Farmers and ranchers were a key political constituency for President Trump in 2016. But after a year of trade-policy skirmishes, the president’s policy choices have fallen particularly hard on the heartland. Slashing tariffs and domestic subsidies would be key to opening new agricultural markets abroad, but policymakers in Congress and the White House regrettably moved in the opposite direction in 2018.
Trump’s ill-advised trade policies have wreaked havoc on agriculture exports. This spring, the president imposed “national security” tariffs on imported steel and aluminum, including products from our closest allies like Canada and the European Union. In retaliation, the EU imposed tariffs on $3.2 billion worth of American products, 30 percent of which were agriculture and food products, including corn. Meanwhile, Canada retaliated with tariffs on $12.8 billion of American products, 19 percent of which were agriculture and food products. Other countries like Turkey have also retaliated against American agriculture exports like tobacco.
Following the steel and aluminum tariffs, the Trump administration imposed duties on products from China, purportedly to combat Beijing’s unfair trade-policy practices, including forced technology transfer and intellectual property abuses. The response from China was entirely predictable: Beijing retaliated against American products, including agriculture products like soybeans. Though Beijing has resumed limited purchases of American soy in the aftermath of the G-20 short-term trade truce, it is estimated that U.S. exports of the product to China are down more than 90 percent for the year. And China imported zero American soybeans in November 2018.
Current estimates show nearly $30 billion worth of American agriculture exports are now subject to retaliatory tariffs. In order to mitigate the damage to farmers and ranchers from the fallout from his trade wars, the president and the Department of Agriculture dusted off a New Deal-era program under the Commodity Credit Corporation called the Market Facilitation Program. The program will provide $12 billion in incremental payments to producers of soybeans, sorghum, corn, wheat, cotton, dairy, and hogs, all of which are subject to foreign retaliation. The president just announced the second round of payments earlier this month.
To compound this mess, the president just signed a new farm bill. Chock-full of environmentally damaging domestic subsidies that flow primarily to wealthy farmers and major corporations, the farm bill’s nearly $900 billion price tag is a bad deal for taxpayers. Farm subsidies are non-tariff barriers to trade that artificially lower U.S. prices but make foreign products uncompetitive domestically.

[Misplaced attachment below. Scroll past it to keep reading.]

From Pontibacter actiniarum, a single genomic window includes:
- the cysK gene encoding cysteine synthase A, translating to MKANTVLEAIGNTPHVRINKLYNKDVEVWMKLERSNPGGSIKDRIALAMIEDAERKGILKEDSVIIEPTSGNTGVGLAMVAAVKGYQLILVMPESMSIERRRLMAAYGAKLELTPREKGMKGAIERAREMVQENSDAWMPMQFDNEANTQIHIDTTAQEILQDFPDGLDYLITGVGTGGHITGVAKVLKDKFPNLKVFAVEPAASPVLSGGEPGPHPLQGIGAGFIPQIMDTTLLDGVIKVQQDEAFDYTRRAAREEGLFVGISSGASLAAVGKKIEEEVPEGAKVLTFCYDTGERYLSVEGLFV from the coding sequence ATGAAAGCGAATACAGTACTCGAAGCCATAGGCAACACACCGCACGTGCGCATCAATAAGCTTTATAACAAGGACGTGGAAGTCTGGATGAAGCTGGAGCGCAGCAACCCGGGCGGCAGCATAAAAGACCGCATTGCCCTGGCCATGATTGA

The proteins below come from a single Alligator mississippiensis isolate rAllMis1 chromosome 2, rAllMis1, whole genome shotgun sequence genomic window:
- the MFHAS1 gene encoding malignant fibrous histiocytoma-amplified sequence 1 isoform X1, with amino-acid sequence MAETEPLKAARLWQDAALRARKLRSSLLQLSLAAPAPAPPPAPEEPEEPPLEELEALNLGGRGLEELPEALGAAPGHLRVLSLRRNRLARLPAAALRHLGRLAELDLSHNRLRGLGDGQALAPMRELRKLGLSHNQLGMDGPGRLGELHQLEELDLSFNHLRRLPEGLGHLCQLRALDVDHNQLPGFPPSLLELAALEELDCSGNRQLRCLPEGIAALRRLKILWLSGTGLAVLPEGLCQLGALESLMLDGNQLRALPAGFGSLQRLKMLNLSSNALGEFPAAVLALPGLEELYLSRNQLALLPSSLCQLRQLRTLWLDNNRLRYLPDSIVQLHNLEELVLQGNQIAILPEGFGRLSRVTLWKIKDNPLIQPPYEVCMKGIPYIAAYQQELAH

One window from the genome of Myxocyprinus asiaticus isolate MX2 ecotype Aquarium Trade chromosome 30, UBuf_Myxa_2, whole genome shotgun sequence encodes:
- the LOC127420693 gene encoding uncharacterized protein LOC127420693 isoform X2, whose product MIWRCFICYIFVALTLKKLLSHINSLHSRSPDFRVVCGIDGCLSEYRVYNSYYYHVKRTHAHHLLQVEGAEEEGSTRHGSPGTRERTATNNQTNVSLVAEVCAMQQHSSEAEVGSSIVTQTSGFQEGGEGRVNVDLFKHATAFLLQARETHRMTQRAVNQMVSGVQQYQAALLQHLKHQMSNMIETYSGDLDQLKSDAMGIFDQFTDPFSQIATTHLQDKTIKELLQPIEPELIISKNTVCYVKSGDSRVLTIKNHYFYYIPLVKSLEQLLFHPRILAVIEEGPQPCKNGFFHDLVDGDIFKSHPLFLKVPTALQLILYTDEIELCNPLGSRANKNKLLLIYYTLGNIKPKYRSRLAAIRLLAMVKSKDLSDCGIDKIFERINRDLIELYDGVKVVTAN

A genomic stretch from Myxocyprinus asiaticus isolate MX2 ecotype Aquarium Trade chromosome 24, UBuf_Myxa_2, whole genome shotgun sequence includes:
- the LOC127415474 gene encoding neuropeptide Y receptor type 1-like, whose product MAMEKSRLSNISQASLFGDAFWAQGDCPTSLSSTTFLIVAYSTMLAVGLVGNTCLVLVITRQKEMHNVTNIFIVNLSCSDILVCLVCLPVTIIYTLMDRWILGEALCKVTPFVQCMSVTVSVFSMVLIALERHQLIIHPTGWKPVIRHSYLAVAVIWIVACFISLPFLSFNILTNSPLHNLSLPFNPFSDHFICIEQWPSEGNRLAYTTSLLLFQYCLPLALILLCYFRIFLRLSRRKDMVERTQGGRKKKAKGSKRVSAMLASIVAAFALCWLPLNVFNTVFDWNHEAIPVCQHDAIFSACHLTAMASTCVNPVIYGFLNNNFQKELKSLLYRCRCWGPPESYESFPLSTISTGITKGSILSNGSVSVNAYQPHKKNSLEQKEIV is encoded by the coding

The failure of developed nations, particularly the United States and members of the European Union, to curb domestic agriculture subsidies is a major impediment to increased market access. In fact, the last major multilateral negotiating round at the World Trade Organization, dubbed the Doha Development Round, broke down largely over the issue of agriculture subsidies. Completion of the Doha Round would have been an enormous boon to American farmers and ranchers, as global barriers to trade would have fallen dramatically.
After much saber-rattling and unnecessary uncertainty, the United States finally came to terms with Canada and Mexico to update the North American Free Trade Agreement. Under the updated agreement, agriculture will continue to trade tariff-free in North America, and Canada made some very slight concessions to open their notoriously closed dairy markets. The time wasted and uncertainty created by the Trump administration’s approach to NAFTA could have been avoided if the United States had simply ratified the Trans-Pacific Partnership, which includes both Canada and Mexico plus a host of other Pacific Rim countries like Japan. TPP went into effect without the United States at the end of 2018.
Like the Doha Round, the TPP would have been a huge benefit to American farmers and ranchers. For example, under terms of the original TPP, Japan agreed to cut its tariff on American beef from 38.5 percent to 9 percent, which would have benefited ranchers all over the country. The TPP moved forward this year without the United States, leaving American farmers left out. Japan and the United States have agreed to begin negotiations on a bilateral trade agreement, but negotiations haven’t begun yet. Like the NAFTA re-write, they also could face troublesome politics in Congress.
Though the United States is one of the world’s largest agricultural exporters, more can be done to help our farmers and ranchers find new buyers for their products. In 2019, the Trump administration should abandon its quixotic trade policies and move aggressively to open up foreign markets.
Image by Andre Nery